There could very well have been different lines, but this is what I know about mine:
Richard Faunt (my 3xgr-grandfather) held various parcels of land in co. Westmeath near Mullingar - these are recorded in documents in the Registry of Deeds.
- Some of this land was assigned in a deed of Marriage Settlement between Richard's son Henry and Elinor Egan (my 2xgr-grandparents). There was also a bond of £1000 in case Elinor survived the term of the lease.
- Henry and Elinor were married in St. Mary's church in Dublin in 1816. It was Church of Ireland (i.e., episcopal).
- Elinor came from a prominent Catholic family in co. Galway. Her father was a doctor in Dublin and a member of the Royal Society of London. A close relation was Boethius Egan, the Catholic Archbishop of Tuam. Another relation, John Egan of Tuam, died in 1846 leaving an estate of £18,608 (worth over £1,000,000 today).
- The children of Henry and Elinor were baptized in the Catholic church in Mullingar, but in Canada Henry and his family are listed in the various censuses as Church of England and one of their children - Ellen (my gr-grandmother) was married in the Anglican church in London, Ontario.
- both Henry Faunt and his older brother Thomas were officers in the British Army. Thomas held land in co. Cork and left an estate of £6894 (worth about £400,000 today).
I had thought Catholics could not own property during this time so I have not even checked for records but will do so..
My men, in addition to the British Army history were Nailers which was Trade that allowed them to be part of the town of Fethard itself:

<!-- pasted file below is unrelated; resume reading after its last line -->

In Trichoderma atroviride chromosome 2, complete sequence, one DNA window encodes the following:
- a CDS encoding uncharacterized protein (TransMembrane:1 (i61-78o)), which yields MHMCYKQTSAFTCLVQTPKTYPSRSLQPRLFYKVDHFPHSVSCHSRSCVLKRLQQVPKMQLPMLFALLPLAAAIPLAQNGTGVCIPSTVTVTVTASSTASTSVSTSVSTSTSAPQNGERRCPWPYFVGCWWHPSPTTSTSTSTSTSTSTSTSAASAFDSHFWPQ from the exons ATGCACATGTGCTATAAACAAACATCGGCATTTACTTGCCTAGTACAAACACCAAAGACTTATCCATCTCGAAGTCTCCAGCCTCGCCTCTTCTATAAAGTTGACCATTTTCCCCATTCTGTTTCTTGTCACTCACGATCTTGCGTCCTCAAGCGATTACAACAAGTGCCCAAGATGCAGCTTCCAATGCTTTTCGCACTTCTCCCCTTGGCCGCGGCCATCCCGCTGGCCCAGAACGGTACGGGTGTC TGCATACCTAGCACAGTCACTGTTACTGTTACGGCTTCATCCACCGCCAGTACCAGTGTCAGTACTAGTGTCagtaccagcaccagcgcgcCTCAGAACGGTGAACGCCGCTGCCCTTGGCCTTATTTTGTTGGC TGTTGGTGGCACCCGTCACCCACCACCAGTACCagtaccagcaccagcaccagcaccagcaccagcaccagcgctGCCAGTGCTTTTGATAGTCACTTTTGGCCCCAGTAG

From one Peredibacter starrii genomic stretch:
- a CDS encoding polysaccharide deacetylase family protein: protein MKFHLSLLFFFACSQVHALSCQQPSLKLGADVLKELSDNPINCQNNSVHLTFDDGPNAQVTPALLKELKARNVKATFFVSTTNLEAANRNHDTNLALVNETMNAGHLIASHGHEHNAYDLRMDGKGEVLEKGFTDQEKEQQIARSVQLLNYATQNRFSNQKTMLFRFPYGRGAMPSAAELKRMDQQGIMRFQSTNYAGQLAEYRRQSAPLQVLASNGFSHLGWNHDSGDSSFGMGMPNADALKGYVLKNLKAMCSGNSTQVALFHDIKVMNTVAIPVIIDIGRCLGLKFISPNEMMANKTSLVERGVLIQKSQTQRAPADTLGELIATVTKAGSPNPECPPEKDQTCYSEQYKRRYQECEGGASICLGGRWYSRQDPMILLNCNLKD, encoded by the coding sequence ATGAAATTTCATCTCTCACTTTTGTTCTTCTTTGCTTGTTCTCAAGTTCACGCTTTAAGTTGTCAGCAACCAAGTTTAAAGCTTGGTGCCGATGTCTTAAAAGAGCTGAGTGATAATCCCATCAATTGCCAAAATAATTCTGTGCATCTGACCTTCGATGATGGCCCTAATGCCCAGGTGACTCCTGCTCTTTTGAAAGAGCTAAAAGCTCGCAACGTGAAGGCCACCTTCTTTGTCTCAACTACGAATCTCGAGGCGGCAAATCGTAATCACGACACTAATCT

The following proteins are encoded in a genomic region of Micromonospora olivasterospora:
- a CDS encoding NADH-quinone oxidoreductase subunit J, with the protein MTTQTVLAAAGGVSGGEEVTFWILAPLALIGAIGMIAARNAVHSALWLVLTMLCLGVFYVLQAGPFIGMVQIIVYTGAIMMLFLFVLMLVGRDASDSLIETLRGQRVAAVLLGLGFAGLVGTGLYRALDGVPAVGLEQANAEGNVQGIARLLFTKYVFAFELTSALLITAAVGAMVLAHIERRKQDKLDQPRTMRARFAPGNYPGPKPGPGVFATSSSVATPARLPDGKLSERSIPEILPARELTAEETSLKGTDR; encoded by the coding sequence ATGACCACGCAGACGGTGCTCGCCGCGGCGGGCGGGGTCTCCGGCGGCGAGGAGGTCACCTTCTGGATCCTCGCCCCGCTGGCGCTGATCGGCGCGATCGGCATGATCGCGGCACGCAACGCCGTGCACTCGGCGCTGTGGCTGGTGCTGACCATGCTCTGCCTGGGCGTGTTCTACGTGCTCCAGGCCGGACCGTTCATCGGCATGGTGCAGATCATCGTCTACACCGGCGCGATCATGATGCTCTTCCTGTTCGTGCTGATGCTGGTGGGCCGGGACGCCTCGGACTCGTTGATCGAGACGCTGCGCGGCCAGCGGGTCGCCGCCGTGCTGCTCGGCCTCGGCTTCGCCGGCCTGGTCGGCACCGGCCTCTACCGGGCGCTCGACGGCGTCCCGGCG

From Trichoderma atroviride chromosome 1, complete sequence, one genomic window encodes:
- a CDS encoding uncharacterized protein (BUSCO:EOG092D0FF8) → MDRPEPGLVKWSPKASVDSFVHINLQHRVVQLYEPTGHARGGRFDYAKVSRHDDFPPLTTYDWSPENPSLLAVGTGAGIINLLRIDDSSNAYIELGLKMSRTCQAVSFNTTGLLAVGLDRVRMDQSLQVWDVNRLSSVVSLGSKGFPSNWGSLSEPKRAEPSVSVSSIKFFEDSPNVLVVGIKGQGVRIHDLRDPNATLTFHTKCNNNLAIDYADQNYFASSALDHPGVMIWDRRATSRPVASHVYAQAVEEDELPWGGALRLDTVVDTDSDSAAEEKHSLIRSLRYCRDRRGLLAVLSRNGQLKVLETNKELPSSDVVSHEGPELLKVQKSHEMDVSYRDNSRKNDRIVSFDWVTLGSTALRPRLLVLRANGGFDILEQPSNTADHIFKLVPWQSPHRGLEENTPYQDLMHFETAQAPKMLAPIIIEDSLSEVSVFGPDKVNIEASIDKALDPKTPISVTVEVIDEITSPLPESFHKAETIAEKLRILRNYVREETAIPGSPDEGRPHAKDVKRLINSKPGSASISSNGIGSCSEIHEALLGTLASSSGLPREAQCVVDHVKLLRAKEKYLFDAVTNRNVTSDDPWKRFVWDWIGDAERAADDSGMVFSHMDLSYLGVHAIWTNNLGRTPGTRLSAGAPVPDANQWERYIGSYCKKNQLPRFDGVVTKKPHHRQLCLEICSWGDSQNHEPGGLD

"Should the walker turn left at the dance hall rather than right over the bridge leading into the town he would find himself in Kerry St. and on the road to Clonmel. In the days when nails were made by hand in a forge rather than by machinery in a factory, Kerry St. was the place where the Fethard nailers lived and worked. Tradition has it that their workshops were situated on the left side of the street as one goes toward Clonmel. Specimens of their long, sharp produce can still be picked up about the town."John McDermott felt that Patrick Fant who was found in Griffith's Valuation in Knockkrour Kilbeheny Limerick was likely father to William from Fethard Tipperary..
four men are nearby to where I find my folks in 1838-50 one is Patrick one is one of our William others are Robert and Michael
Patrick Fant: Lessor, Earl of Kingston, Mitchellstown & Kilmallock Limerick
Robert Fant: Lessor Thomas Guiry,Groom,Kilmallock Kilmeedy Parish Lim.
Michael Fant: Lessor Wm.Grogan Kilmallock & Mallow,Ratggoggan Cork
William Fant:Lessor John Gleeson Cashel & Tipperary Fethard Tipperary ( on Cashel Road )
None of these men owned the land..Alfred Fant in Galway did not own his land...although he may own the land in Westmeath..if that is him
It is very interesting to me to look at this now as we know so much more..